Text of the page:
Effects of epitaxial strain on the melting of supported nickel nanoparticles
D Schebarchov and SC Hendy, PHYSICAL REVIEW B, 84, 085407 (2011).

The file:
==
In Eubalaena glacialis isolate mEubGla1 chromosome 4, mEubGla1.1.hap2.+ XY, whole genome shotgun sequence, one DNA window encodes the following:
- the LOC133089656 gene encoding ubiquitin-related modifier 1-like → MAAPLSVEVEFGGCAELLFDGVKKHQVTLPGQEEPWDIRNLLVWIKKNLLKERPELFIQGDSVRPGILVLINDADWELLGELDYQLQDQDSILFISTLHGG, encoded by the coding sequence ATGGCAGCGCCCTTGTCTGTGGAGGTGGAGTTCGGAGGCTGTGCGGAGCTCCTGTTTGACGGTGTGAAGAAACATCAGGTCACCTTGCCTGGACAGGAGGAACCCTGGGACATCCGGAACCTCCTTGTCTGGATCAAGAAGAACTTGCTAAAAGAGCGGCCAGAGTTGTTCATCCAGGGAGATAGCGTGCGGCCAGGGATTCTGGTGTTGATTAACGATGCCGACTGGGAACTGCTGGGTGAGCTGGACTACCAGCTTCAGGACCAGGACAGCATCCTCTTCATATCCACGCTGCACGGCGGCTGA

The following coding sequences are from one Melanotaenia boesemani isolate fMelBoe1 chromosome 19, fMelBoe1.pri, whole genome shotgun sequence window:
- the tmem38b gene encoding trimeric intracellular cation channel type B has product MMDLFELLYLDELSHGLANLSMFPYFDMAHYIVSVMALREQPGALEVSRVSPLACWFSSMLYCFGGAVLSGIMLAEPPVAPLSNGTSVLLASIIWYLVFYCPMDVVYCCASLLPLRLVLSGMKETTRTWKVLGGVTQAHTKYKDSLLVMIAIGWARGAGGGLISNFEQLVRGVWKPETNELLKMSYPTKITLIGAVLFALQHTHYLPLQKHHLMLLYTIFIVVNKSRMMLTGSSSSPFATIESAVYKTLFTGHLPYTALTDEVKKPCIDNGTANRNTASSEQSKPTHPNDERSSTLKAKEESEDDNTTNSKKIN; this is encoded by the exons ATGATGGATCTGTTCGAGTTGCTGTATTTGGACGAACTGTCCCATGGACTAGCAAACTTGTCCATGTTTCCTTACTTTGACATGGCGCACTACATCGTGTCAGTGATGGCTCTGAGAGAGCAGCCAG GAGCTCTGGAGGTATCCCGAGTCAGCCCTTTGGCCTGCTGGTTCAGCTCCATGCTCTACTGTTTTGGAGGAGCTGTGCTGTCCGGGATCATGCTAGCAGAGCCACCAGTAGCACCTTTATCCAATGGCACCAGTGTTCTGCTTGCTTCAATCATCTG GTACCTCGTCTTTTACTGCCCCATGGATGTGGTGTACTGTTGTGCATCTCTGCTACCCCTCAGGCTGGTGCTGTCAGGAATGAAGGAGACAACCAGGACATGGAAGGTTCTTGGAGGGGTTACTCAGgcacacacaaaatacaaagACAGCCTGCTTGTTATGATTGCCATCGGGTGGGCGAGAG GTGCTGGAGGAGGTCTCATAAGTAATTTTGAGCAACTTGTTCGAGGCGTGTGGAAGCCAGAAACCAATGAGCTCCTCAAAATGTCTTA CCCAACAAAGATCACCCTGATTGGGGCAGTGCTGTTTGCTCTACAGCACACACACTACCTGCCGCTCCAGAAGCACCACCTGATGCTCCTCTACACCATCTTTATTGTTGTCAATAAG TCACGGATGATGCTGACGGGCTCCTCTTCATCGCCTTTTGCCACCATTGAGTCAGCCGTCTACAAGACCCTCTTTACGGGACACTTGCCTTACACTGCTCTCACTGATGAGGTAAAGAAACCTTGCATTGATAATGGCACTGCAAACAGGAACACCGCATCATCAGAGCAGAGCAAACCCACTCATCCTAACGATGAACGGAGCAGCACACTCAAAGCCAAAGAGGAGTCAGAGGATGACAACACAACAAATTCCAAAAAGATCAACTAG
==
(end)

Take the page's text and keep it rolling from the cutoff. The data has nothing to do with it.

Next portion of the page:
We use molecular dynamics to investigate the effects of substrate- induced epitaxial strain on the melting temperature and equilibrium structure of supported metal nanoparticles. Our model system comprises Ni clusters supported on strained graphene. The clusters are modeled using an embedded atom potential, and the nickel-carbon interactions are described by a Lennard-Jones field with one parameter varied to control the substrate binding strength. We find that, after adjusting for curvature effects due to the clusters' free surface, the melting temperature of supported Ni clusters can shift by hundreds of degrees depending on the cluster-substrate epitaxial relationship. The order of magnitude of this effect is shown to be consistent with prior predictions based on thermodynamic modelling. We also find that sufficiently strong substrate binding leads to a solid-solid transition from icosahedral to lamellar-twinned fcc particles, which occurs via a melt-freeze process. These results illustrate how substrate-induced epitaxial strain can be used to control the phase of metal nanoparticles.
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